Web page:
Justice reforms enhance family violence support

Media release
A report tabled today by the Office of the Inspector of Custodial Services has highlighted some of the important work the Department of Justice is doing with prisoners who are family and domestic violence (FDV) perpetrators or victims.
Family violence support

The Department’s response to the report includes detail of an Aboriginal Family Safety Strategy which will make courts and prisons more responsive to the needs of Aboriginal families experiencing domestic violence.

The strategy aligns with broader WA Government policy and articulates how the Department intends to support and work with perpetrators of family violence in Aboriginal communities.

It complements a broader Departmental FDV Strategic Framework – which details actions over the next three years to address the scourge of family and domestic violence.

The Department’s reforms include enabling offender programs to follow prisoners as they progress through custody and release.

This will help improve the reach and timeliness of such programs for prisoners who need to meet treatment conditions as part of their parole reviews.

The Inspector’s report commended the Department’s work in introducing a trauma-informed approach in providing services to women prisoners. That includes counselling for women who have suffered abuse and violence, and programs that assist and support them in finding safety in the community upon release.

The report praises a pilot FDV Prison Exit Program at Bandyup and Melaleuca women’s prisons that will provide legal and support services before release such as obtaining family violence restraining orders (FVROs) and connecting prisoners with community services.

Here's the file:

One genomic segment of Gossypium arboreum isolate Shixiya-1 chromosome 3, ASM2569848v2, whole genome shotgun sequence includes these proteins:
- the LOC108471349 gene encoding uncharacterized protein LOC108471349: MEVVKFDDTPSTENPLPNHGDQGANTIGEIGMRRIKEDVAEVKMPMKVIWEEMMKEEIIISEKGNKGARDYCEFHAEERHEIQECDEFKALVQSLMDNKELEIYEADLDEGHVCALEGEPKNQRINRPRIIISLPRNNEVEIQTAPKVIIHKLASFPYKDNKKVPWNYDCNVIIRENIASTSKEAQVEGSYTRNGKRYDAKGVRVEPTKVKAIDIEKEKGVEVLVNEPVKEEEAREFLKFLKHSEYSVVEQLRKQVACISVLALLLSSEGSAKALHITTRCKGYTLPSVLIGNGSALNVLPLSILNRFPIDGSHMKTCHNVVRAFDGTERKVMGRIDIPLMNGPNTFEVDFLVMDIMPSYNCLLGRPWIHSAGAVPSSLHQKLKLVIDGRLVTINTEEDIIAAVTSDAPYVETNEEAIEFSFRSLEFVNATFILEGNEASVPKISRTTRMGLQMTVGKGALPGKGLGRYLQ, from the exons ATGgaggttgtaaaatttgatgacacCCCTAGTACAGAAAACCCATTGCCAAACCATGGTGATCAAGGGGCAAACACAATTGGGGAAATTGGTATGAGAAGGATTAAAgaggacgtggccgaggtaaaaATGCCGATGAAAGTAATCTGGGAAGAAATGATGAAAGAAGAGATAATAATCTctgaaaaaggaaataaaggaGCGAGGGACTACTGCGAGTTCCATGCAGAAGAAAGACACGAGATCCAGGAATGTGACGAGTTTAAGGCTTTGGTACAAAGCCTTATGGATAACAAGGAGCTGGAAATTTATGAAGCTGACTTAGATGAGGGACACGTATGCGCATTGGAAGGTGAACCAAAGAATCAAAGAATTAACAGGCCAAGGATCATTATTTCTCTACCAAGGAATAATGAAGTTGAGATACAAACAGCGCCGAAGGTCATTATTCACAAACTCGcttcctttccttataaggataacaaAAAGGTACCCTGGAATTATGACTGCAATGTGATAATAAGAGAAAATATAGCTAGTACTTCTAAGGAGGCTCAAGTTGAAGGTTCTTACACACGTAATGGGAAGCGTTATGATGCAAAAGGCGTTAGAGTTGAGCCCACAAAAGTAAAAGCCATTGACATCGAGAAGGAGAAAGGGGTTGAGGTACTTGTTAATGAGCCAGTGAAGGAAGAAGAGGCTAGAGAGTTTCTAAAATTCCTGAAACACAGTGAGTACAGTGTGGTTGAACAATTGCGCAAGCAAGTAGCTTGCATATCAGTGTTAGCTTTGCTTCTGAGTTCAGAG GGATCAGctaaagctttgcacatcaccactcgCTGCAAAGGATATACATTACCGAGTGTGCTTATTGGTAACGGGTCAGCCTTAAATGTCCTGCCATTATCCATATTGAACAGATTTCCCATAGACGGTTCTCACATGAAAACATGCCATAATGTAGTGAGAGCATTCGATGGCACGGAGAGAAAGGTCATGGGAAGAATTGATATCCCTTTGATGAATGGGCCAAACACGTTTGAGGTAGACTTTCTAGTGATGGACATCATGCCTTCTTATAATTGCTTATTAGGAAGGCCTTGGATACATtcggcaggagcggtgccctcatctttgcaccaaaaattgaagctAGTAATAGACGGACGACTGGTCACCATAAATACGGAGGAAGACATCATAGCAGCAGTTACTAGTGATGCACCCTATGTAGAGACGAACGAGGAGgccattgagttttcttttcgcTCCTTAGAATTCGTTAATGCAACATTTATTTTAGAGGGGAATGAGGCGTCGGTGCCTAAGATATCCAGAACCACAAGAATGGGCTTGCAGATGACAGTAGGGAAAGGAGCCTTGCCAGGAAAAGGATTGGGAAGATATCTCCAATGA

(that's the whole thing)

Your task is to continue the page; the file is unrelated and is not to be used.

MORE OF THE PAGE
Since 2020 the Department has been trialling a program that electronically monitors offenders in the community who have breached an FVRO and committed a further act of family violence.

Justice is also working with the Department of Communities and WA Police Force to redesign the Family and Domestic Violence Response Team model to improve coordinated interventions and support following a domestic violence incident.

“We are in a unique position to work with individuals in our care who are impacted by FDV,” Department of Justice Director General Dr Adam Tomison said.

“We do so through delivery of a suite of rehabilitation programs to FDV offenders which are being strengthened and reinvigorated,” Dr Tomison said.

“This will allow for increased flexibility, accessibility and remote delivery, helping reduce recidivism and future harm to the community.

”The Department supports all seven recommendations in the Inspector’s report, with six of them reflecting current practice.

The progress and performance of completed programs and initiatives will be monitored through internal Departmental governance processes.

Page reviewed 21 June 2022